Updated June 24, 2021 at 8:46 PM ET

Lawmakers in Washington, D.C., have reached a preliminary, bipartisan agreement on police reform after months of closely watched debate on the topic.

Sens. Tim Scott, R-S.C., and Cory Booker, D-N.J., and Rep. Karen Bass, D-Calif., announced the agreement on Thursday evening.

"After months of working in good faith, we have reached an agreement on a framework addressing the major issues for bipartisan police reform," the lawmakers said in a joint statement.

Updated June 21, 2021 at 9:04 PM ET

The White House on Monday opened the door to revisiting the filibuster — a hotly contested issue across political lines — setting the stage for a bitter congressional fight to do away with the controversial debate tactic.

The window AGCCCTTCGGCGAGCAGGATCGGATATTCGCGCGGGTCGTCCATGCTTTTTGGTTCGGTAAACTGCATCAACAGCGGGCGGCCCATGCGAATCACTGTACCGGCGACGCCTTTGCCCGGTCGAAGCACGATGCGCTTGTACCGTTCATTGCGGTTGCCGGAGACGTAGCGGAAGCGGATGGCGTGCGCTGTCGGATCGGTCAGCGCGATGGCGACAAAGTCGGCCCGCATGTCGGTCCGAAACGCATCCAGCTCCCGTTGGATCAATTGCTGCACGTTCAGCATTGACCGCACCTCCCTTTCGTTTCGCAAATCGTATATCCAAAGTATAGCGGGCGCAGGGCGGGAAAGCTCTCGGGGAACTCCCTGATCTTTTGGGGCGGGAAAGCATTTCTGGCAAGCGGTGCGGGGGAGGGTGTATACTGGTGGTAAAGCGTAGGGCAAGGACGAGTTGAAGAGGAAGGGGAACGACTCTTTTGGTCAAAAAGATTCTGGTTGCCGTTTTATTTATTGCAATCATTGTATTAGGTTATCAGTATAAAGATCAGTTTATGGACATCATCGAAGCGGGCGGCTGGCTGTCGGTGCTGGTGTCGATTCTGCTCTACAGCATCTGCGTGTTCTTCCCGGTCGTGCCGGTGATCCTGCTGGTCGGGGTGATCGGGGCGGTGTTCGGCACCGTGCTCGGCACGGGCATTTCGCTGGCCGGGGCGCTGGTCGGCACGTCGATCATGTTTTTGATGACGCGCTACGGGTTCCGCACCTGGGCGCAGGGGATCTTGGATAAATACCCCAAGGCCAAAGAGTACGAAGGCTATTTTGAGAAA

Updated June 17, 2021 at 4:28 PM ET

President Biden on Thursday signed a bill to recognize Juneteenth — the celebration to commemorate the end of chattel slavery in the United States — as a federal holiday.

Federal employees will observe the holiday for the first time on Friday.

The Democratic-led House of Representatives on Wednesday easily approved legislation to commemorate Juneteenth, the national remembrance of the end of chattel slavery in the United States, as a federal holiday.